‘Internet Freedom is a human right;’ say Unions, CSOs campaigning against restrictive internet practices in Africa


By Michael Oche

Trade unions and civil society organisations campaigners from across Africa have asked African leaders to end restrictive practices that limit access to the internet for workers and citizens within the continent.

Our correspondent reports that many citizens across Africa are finding it more difficult by the day to exercise their freedom of expression on the internet either for fear of victimization or for lack of affordability in the case where devices to aid the process are not within the reach of the low income earners.

But participants who spoke at an ongoing 3-day Transnational Consultative and planning meeting on preserving internet Freedom in Sub-Saharan Africa, say internet freedom is a human right, and therefore called for the preservation of such rights through review of restrictive internet legislations and implementation of continental protocols that promote Internet freedom.

“If there’s anybody who understands the power of the internet when it comes to mobilisation, it is the government. And so, there is a clampdown. In many parts of sub-saharan Africa, there is an attempt to slow down the internet or restrict access,” Sonny Ogbuehi, Solidarity Centre Country Programmed Director, for West Africa said at the opening of the planning meeting which kicked off on Friday, September 15, in Abuja.

The 3-day Transnational Consultative and planning meeting which was organized by Solidarity Centre, also commenced the development of a regional advocacy plan to address the restrictive laws and policies against internet freedom in sub-Saharan Africa, prioritizing Nigeria, and Zambia.

Participants drawn from trade unions and Civil Society groups across Africa at the meeting lamented that workers and citizens across Africa have decried shrinking of civic spaces as a result of deliberate policy and regulations that restrict Internet freedom.

In his goodwill message, ITUC-Africa General Secretary, Kwasi Adu-Amankwah emphasized that Africa’s digital future depends on the continued growth and development of the Internet.

The GS who was represented by Guy Hunt, the head of IT at the Lome office of the regional organisation of the International Trade Union Confederation said by supporting developing institutions and people in the area of Internet Governance, we are ensuring that Africa can continue to benefit from the transformative power of the Internet.

In his words: “In ITUC-Africa, we do believe that all citizens, including women, youth and the marginalised must be empowered to be able to participate meaningfully in decision- making and democratic debate and to contribute to the economic, social and political progress of their societies and countries.

“For this to happen, workers need to have the means, skills and opportunities to access, exchange and use information and knowledge. In this regard, we believe that countries should develop robust ICT policies and facilitate the effective deployment of ICTs to strengthen the information and communication environments, which is a prerequisite for functional, participatory democracies.”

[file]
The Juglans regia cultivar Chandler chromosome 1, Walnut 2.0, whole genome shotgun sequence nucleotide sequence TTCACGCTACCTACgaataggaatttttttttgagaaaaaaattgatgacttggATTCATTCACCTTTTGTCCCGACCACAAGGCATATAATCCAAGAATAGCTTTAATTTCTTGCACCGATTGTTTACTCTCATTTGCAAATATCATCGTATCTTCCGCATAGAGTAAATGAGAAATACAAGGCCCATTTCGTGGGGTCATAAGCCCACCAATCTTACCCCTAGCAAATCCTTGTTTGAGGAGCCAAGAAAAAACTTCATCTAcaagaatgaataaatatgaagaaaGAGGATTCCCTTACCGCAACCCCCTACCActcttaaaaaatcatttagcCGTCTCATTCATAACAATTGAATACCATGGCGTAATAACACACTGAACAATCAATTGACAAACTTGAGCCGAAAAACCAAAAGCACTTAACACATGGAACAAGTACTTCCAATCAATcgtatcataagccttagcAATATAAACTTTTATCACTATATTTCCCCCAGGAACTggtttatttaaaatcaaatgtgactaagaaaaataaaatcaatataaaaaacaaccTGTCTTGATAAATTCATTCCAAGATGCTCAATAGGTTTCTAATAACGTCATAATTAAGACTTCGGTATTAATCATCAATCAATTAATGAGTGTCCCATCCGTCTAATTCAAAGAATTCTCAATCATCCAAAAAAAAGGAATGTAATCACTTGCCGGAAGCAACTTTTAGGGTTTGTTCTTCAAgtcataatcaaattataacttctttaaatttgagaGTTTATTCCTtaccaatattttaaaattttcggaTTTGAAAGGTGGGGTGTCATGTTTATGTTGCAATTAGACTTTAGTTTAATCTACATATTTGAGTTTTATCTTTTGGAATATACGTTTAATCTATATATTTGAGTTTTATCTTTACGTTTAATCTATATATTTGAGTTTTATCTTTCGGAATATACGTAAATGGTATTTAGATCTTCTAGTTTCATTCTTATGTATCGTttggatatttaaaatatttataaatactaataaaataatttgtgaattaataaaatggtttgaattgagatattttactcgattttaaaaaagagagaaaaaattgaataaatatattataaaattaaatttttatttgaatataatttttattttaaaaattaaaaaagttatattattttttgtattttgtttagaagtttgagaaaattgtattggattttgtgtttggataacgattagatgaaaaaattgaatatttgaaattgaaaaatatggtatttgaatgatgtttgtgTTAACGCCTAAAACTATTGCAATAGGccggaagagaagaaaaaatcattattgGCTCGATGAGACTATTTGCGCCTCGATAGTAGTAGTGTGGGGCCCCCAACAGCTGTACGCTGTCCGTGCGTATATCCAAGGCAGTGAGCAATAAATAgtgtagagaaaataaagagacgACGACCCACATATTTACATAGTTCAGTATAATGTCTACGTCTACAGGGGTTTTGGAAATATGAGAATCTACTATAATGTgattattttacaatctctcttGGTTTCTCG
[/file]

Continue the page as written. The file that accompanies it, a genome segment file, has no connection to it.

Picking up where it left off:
The trade unions say challenges of access to the internet in sub-Saharan Africa include; the lack of adequate infrastructure to deliver affordable internet service to all users, restriction of internet services in insecurity prone communities, repressive tendencies on the part of the state through restrictive legislations, vandalisation of telecommunication facilities.

Earlier, Comrade John Odah, the Executive Secretary of Organisation of Trade Unions of West Africa (OTUWA) said the ongoing advocacy on protecting the rights of workers and citizens with respect to unrestricted access to the internet has become even more expedient as we frequently witness repressive measures being taken by authorities to control the use of the internet.

“These actions are gradually shrinking our democratic civic space as citizens and also limiting our capacity to explore and take advantage of the numerous benefits of Information technology for development purposes and to compete effectively in the global space.

“Internet freedom internationally, recognizes freedom of peaceful assembly and of expression and the freedom to seek or impart information and ideas of all kinds regardless of the frontiers. Free internet access ensures that everyone has the ability and opportunity to participate in the digital economy,” he said

According to Comrade Odah “the internet brings all of us together. As trade unions and civil society organizations we can organize, collaborate and share information with our members and other groups efficiently. Hence, the right to organize should not be restricted to our physical space; but even more so in the virtual space.”

Odah cited Article 19 of the International Covenant on civil and Political Rights (ICCPR) and the UN Human Rights Committee (UNHRC)’s General Comment No.34 Article 19 ICCPR which states that no internet restrictions are permissible unless they are provided by law.

Many African countries, including Nigeria are yet to sign the AU Convention on freedom of expression. At the sub-regional level, many west African countries are yet to domesticate the ECOWAS Draft framework on freedom of expression and Right to information.

The meeting brought together Trade Union leaders, CSO representatives, CBTU, and regional trade union bodies representatives, including ITUC-Africa, Organization of Trade Unions of West Africa (OTUWA), East Africa Trade Union Confederation, EATUC, and Southern Africa Coordination Council (SATUCC).